COVID and Campervans

All of our sources agreed that the outbreak of COVID-19 in 2020 turbocharged growth in the market as locked-down consumers with extra time on their hands looked for recreational opportunities away from crowded spaces. The pandemic “sent [business] through the roof!,” Morse exclaimed.

This surge in popularity has shown no signs of slowing down. Attendance at Adventure Van Expo was “double in 2021 over the previous year, and another 25% higher in 2022,” Morse said.

While COVID played a part, Brady also noted that growth “began with the availability of the AWD Mercedes Sprinter,” while adding a caveat. “As return to work has increased and financing has become more expensive, we have seen some reduction in growth. In particular, the standard van builders are seeing a reduction in order rates. However, the vans with more bespoke interiors or improved capability are still performing well.”

Social Distancing and Social Media

Adventure travelers often utilize social media to share their travel experiences with others, and our panel of experts recommended maintaining a robust social presence to optimize consumer outreach.

“People enjoy a sense of community, and they like to share within that community,” Bahr said. “We have a distinct set of users in this side of the business, where they like to share their ideas, they like to share their experiences, they like to show what they’ve done, what they’ve built and what they’re using. So engaging with that community is a really critical aspect for a brand like us.”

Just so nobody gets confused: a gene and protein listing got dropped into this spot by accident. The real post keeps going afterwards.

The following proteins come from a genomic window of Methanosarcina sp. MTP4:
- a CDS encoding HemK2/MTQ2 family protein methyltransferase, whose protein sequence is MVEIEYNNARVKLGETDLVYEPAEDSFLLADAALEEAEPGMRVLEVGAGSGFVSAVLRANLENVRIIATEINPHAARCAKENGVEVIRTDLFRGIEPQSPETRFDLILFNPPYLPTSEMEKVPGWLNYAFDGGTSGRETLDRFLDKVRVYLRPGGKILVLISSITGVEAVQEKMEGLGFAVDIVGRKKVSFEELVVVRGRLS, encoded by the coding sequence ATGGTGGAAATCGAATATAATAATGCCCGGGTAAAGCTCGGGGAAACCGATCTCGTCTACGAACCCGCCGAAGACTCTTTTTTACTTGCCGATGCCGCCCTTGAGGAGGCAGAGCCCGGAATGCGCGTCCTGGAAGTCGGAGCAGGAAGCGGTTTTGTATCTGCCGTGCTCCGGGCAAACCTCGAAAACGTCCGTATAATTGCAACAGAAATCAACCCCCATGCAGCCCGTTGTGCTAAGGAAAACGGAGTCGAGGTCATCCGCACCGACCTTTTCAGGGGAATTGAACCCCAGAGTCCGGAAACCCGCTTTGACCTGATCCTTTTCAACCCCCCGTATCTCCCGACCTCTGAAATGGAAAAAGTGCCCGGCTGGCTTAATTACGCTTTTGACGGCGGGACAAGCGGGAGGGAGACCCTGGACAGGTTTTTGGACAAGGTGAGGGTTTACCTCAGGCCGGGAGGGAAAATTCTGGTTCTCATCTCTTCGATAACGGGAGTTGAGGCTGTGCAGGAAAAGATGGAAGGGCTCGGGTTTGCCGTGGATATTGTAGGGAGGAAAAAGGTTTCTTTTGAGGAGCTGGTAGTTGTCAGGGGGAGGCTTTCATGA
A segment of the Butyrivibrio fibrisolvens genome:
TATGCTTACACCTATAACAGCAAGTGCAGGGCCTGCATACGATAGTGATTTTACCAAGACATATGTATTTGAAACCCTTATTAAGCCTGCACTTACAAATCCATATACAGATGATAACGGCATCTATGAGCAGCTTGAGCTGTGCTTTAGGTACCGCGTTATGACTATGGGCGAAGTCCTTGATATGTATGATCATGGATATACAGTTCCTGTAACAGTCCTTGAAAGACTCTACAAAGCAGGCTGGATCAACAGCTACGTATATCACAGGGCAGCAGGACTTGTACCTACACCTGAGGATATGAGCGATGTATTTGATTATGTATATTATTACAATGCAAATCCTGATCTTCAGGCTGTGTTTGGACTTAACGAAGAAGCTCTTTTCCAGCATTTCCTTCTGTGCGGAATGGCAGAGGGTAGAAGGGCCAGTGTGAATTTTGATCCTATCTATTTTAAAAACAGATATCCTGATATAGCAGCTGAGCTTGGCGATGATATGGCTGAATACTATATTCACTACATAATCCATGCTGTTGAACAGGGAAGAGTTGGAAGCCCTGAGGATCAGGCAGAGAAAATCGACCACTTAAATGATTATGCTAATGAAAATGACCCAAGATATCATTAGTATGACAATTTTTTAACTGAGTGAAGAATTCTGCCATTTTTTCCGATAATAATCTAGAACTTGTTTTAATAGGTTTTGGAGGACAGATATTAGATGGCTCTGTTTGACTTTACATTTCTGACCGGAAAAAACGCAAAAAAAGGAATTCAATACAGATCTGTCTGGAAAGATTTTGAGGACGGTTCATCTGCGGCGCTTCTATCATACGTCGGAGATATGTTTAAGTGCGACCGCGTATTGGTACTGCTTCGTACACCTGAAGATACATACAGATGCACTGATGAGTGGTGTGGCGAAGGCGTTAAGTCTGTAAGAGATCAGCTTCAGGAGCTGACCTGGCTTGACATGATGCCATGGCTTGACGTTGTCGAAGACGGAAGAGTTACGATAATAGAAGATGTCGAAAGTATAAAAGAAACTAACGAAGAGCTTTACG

Future Challenges and Opportunities

While our experts were optimistic for the near-term future, some expressed concerns about a slowing economy. Morse had an eye out for the consequences of the Federal Reserve’s recent inflation-fighting measures given their affect on financing costs. “A rise in interest rates may take some players out of the van market,” he said.

Still, most of our experts agreed that the smaller Class-B platform would prove resilient in the face of competition from the bigger vehicle classes. “It’s still headed favorably in our direction,” Morse said. “We have a very economical and maneuverable platform with the diesel Sprinter. For couples, you can’t beat it. You can get into 19-ft. spaces and still have a bed, bath and shower.”

“The majority of the growth will come from the brand name offerings as they have access to the dealer networks and financing required for volume sales,” Brady said. “The most pressing challenge is chassis availability, with demand for Mercedes AWD Sprinters exceeding allocations. We need more AWD van options from companies like Nissan and RAM.”